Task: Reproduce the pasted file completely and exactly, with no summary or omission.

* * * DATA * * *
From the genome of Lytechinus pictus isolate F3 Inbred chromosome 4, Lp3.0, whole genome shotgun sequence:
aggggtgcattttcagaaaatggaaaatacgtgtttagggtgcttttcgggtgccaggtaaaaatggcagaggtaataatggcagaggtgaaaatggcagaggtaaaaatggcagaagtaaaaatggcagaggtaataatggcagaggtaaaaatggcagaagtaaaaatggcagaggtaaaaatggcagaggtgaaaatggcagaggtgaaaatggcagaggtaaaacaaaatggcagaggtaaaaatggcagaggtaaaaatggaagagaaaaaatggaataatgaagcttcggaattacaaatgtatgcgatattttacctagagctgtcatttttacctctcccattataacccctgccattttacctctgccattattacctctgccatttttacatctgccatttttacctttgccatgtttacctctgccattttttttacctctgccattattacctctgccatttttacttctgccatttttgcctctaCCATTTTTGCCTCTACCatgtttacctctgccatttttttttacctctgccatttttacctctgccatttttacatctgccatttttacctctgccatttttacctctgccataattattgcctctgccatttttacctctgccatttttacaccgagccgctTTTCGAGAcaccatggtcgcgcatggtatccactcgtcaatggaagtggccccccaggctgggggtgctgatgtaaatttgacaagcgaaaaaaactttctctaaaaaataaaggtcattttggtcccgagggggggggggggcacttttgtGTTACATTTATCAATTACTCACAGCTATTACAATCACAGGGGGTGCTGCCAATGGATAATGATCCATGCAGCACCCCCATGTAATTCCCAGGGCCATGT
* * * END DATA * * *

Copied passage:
From the genome of Lytechinus pictus isolate F3 Inbred chromosome 4, Lp3.0, whole genome shotgun sequence:
aggggtgcattttcagaaaatggaaaatacgtgtttagggtgcttttcgggtgccaggtaaaaatggcagaggtaataatggcagaggtgaaaatggcagaggtaaaaatggcagaagtaaaaatggcagaggtaataatggcagaggtaaaaatggcagaagtaaaaatggcagaggtaaaaatggcagaggtgaaaatggcagaggtgaaaatggcagaggtaaaacaaaatggcagaggtaaaaatggcagaggtaaaaatggaagagaaaaaatggaataatgaagcttcggaattacaaatgtatgcgatattttacctagagctgtcatttttacctctcccattataacccctgccattttacctctgccattattacctctgccatttttacatctgccatttttacctttgccatgtttacctctgccattttttttacctctgccattattacctctgccatttttacttctgccatttttgcctctaCCATTTTTGCCTCTACCatgtttacctctgccatttttttttacctctgccatttttacctctgccatttttacatctgccatttttacctctgccatttttacctctgccataattattgcctctgccatttttacctctgccatttttacaccgagccgctTTTCGAGAcaccatggtcgcgcatggtatccactcgtcaatggaagtggccccccaggctgggggtgctgatgtaaatttgacaagcgaaaaaaactttctctaaaaaataaaggtcattttggtcccgagggggggggggggcacttttgtGTTACATTTATCAATTACTCACAGCTATTACAATCACAGGGGGTGCTGCCAATGGATAATGATCCATGCAGCACCCCCATGTAATTCCCAGGGCCATGT